The analysts presented two scenarios - inertial (high-carbon) and low-carbon. The inertial scenario, according to the report, would require about 14 trillion rubles ($189 bln) of investments in 2022-2049, or about 500 bln rubles ($6.75 bln) annually. The low-carbon scenario would need 24 trillion rubles ($324 bln) in total or 860 bln rubles ($11.6 bln) per year. In the first case, greenhouse gas emissions would be reduced by only 1% to the baseline indicators of 2019 to 400 mln tonnes of CO2-equivalent per year, and in the second, by 47% to 215 mln tonnes.
Generating companies told Vedomosti they are already trying to reduce their greenhouse gas emissions. T plus spent 18 bln rubles ($243 mln) on decarbonization over three years, a company representative told Vedomosti. A representative from Gazprom Energoholding told the newspaper that the group's goal is to reduce specific greenhouse gas emissions by 2031 by 10.5% to the level of 2018. Rushydro is switching the Far Eastern thermal generation from coal to gas, the company spokesman said. An Enel Russia rep said that the company was following the general policy of decarbonization of the international Enel group, focusing on achieving carbon neutrality by 2040.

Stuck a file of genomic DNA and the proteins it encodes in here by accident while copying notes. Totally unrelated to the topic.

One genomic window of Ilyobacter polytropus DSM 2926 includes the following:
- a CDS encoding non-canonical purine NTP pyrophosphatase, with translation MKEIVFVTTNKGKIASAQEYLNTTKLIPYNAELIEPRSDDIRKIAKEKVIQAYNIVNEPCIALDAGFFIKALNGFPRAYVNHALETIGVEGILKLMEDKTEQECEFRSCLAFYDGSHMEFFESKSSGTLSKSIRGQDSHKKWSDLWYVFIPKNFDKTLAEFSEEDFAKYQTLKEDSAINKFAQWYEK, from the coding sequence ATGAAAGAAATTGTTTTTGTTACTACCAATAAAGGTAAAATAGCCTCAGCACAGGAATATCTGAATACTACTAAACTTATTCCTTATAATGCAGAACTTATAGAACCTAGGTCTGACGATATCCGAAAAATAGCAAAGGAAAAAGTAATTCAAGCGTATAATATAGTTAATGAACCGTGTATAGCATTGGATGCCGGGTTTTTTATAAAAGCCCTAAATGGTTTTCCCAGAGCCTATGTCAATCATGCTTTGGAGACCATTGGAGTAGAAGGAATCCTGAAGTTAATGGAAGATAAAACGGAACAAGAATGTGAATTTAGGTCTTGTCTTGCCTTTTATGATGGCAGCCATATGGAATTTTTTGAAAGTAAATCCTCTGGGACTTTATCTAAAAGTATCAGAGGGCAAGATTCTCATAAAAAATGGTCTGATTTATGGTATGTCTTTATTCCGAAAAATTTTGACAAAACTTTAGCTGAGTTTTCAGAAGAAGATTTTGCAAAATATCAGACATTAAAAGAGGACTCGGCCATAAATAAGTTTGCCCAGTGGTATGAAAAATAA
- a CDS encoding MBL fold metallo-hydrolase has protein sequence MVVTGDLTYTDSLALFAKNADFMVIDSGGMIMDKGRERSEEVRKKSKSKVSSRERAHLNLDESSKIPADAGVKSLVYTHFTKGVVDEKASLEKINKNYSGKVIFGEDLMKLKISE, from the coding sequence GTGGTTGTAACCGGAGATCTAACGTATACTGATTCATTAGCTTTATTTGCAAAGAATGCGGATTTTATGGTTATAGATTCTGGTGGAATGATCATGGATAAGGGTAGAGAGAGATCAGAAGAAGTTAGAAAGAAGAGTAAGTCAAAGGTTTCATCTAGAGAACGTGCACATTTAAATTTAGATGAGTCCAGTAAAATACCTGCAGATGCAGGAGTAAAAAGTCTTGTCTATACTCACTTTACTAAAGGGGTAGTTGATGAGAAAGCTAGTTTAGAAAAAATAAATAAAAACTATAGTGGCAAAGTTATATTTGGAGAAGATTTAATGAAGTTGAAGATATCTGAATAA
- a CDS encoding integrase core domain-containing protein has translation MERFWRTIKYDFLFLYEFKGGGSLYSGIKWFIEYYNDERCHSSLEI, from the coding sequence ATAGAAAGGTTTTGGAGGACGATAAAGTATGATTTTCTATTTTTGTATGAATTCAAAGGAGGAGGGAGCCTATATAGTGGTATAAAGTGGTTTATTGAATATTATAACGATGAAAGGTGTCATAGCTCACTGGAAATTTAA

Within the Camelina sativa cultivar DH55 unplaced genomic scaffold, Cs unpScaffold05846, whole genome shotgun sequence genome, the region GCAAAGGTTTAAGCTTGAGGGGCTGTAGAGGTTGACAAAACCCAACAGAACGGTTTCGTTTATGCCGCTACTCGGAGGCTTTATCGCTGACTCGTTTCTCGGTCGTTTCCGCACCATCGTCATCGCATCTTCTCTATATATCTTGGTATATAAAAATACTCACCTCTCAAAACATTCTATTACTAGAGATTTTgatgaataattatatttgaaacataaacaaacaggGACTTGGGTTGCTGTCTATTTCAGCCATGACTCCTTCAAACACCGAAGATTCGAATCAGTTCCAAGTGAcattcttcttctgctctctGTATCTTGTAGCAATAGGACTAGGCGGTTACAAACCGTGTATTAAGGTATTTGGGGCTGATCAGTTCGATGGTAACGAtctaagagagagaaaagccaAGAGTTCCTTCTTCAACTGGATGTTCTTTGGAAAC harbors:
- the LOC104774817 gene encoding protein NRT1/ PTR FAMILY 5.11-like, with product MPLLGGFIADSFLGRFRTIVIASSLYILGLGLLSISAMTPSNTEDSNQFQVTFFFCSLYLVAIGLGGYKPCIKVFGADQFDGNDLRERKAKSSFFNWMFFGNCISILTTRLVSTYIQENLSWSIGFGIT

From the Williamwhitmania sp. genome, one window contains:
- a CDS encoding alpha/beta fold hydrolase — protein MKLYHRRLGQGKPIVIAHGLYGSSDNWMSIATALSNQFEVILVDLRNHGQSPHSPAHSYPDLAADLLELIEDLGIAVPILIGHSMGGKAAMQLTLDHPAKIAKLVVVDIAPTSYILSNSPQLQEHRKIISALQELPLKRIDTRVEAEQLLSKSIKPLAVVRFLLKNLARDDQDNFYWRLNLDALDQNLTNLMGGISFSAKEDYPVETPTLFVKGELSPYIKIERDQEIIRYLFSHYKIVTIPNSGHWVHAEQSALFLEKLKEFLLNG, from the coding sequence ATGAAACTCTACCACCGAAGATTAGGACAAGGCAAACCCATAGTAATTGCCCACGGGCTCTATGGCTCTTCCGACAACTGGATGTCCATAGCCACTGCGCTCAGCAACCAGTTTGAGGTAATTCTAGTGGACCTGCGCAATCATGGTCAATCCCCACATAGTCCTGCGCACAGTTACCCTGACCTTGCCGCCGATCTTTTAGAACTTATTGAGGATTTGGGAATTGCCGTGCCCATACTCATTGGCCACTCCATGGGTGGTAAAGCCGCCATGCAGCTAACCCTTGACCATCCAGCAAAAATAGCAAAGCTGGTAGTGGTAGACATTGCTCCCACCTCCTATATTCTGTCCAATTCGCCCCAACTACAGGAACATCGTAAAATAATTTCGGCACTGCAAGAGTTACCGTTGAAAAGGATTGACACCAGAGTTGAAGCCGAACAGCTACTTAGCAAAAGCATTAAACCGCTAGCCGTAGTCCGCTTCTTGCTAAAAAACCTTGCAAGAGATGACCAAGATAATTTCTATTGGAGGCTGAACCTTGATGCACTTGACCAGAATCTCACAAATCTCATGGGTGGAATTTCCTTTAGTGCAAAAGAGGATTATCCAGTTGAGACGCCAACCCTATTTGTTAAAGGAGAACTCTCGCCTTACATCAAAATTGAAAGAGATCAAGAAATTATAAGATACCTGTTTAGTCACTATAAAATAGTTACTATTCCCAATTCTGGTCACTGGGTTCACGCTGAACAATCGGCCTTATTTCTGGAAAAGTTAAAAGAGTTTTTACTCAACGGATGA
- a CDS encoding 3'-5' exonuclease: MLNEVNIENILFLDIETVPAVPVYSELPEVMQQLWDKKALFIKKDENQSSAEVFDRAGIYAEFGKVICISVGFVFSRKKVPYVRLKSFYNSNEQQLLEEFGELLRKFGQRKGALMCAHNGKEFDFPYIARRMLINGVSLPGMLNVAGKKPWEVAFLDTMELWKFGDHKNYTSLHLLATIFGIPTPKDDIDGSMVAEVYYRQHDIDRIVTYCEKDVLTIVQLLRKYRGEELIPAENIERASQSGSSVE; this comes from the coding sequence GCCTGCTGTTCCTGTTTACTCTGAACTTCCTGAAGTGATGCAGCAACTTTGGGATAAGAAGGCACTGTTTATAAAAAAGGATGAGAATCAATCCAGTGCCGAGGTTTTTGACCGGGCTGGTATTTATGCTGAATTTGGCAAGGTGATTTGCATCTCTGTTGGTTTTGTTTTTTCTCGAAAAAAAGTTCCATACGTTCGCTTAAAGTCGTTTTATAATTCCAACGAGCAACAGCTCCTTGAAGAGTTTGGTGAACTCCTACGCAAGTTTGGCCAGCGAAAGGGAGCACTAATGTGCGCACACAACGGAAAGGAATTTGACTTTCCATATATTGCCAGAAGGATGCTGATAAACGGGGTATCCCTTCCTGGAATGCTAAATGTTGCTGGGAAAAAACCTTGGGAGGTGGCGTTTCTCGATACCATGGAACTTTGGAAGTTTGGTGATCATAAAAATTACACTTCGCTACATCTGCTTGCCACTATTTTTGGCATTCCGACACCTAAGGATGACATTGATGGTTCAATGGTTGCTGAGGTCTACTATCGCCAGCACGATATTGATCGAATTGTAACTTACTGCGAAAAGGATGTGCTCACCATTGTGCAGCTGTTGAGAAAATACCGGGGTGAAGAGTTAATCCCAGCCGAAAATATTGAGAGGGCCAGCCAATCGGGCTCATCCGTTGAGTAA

VTB Capital analyst Vladimir Sklyar believes that the low-carbon scenario "seems quite realistic," but it does not take into account investments in the power grid. The entire volume of measures, including the cost of deep repairs, according to the calculations of VTB Capital, may reach up to 47 trillion rubles ($634.7 bln) by 2050.